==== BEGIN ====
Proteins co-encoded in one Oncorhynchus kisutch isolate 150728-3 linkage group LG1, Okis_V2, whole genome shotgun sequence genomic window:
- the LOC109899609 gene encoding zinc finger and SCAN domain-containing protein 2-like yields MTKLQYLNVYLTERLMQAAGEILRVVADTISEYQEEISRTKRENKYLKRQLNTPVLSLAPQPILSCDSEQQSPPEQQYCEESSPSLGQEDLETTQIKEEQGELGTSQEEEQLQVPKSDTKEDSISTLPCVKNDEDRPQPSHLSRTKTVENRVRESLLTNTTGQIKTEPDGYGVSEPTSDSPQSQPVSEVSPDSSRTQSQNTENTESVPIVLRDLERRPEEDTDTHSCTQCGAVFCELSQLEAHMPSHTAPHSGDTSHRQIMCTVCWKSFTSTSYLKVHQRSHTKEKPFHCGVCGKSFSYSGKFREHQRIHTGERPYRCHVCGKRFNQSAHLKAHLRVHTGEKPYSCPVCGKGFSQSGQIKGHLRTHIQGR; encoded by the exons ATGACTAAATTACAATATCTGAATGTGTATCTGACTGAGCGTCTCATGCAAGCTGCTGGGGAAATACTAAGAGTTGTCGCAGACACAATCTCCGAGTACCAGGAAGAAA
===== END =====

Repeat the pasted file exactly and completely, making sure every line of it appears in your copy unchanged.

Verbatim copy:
Proteins co-encoded in one Oncorhynchus kisutch isolate 150728-3 linkage group LG1, Okis_V2, whole genome shotgun sequence genomic window:
- the LOC109899609 gene encoding zinc finger and SCAN domain-containing protein 2-like yields MTKLQYLNVYLTERLMQAAGEILRVVADTISEYQEEISRTKRENKYLKRQLNTPVLSLAPQPILSCDSEQQSPPEQQYCEESSPSLGQEDLETTQIKEEQGELGTSQEEEQLQVPKSDTKEDSISTLPCVKNDEDRPQPSHLSRTKTVENRVRESLLTNTTGQIKTEPDGYGVSEPTSDSPQSQPVSEVSPDSSRTQSQNTENTESVPIVLRDLERRPEEDTDTHSCTQCGAVFCELSQLEAHMPSHTAPHSGDTSHRQIMCTVCWKSFTSTSYLKVHQRSHTKEKPFHCGVCGKSFSYSGKFREHQRIHTGERPYRCHVCGKRFNQSAHLKAHLRVHTGEKPYSCPVCGKGFSQSGQIKGHLRTHIQGR; encoded by the exons ATGACTAAATTACAATATCTGAATGTGTATCTGACTGAGCGTCTCATGCAAGCTGCTGGGGAAATACTAAGAGTTGTCGCAGACACAATCTCCGAGTACCAGGAAGAAA